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Special edition on the Summer Budget - free to download

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The first Conservative Budget for 19 years sees ‘Osborne unbound’, writes Chris Sanger (EY) in Tax Journal's special edition. This was ‘a reforming Budget’ which sets out plans for a lower tax future ‘but boosts the exchequer’s coffers greatly in the short term’.

It was also ‘a surprisingly big Budget for big business’, reports Dominic Robertson (Slaughter and May). The unexpected announcement of further cuts to corporation tax is offset by a requirement for larger businesses to pay up early. And there is to be a tougher CFC regime, too.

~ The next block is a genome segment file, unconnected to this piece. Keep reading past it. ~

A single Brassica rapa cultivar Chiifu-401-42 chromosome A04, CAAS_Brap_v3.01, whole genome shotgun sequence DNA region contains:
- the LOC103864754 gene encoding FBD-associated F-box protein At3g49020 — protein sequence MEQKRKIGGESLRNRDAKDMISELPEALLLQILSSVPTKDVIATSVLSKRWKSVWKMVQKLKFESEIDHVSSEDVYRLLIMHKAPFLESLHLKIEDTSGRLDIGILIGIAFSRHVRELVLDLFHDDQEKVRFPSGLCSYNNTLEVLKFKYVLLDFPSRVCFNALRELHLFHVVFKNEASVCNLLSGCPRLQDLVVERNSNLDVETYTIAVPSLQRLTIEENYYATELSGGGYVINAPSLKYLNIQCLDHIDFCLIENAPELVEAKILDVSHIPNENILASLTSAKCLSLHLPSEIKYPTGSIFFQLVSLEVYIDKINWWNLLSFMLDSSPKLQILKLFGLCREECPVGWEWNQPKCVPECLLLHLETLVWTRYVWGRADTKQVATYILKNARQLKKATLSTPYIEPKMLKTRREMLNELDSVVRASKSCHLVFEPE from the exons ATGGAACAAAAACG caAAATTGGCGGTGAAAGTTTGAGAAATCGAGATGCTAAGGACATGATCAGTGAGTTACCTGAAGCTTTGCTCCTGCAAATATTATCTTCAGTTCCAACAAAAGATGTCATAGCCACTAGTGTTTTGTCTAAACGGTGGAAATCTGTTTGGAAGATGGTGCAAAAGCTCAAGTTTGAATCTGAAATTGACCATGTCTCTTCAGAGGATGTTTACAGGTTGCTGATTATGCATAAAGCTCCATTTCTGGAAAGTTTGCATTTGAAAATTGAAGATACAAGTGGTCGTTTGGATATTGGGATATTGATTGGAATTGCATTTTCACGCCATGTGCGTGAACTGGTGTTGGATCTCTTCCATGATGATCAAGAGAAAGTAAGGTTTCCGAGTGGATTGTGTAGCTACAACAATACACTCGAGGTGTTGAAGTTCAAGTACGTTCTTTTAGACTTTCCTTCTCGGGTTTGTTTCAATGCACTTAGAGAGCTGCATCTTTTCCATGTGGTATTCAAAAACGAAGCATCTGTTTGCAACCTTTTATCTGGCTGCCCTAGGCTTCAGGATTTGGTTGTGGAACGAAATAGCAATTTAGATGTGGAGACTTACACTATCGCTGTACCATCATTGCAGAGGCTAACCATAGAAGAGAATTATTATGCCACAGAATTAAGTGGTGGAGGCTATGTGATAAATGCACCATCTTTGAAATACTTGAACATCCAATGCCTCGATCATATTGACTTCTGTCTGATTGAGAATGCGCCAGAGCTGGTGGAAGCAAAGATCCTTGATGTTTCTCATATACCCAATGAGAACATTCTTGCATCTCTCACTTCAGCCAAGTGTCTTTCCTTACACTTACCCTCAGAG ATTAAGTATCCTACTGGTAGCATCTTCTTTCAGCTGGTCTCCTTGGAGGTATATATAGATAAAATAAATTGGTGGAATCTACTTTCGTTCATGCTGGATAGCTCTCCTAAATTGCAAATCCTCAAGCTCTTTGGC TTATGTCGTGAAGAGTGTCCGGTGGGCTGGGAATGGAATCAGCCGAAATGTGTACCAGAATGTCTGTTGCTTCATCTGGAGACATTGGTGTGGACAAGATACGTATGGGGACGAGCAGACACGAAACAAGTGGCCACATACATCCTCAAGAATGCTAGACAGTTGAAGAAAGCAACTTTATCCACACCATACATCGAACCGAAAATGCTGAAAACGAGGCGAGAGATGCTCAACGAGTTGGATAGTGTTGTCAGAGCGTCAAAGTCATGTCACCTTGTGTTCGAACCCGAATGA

On the compliance and enforcement front, not much was genuinely new ‘except for the rhetoric’, notes James Bullock (Pinsent Masons). The promised £5bn clampdown on avoidance and evasion is expanded to tackle ‘imbalances’ in the tax system, such as dividend taxation. ‘One wonders which of today’s tax reliefs will be tomorrow’s “distortions”’, says David Whiscombe (BKL Tax).

Changes to the non-dom rules were widely expected, but the scale of reform surprised many. There were some popular measures for Middle England - but, as Sue Laing (Boodle Hatfield) observes, ‘the chancellor giveth but he also taketh away’.

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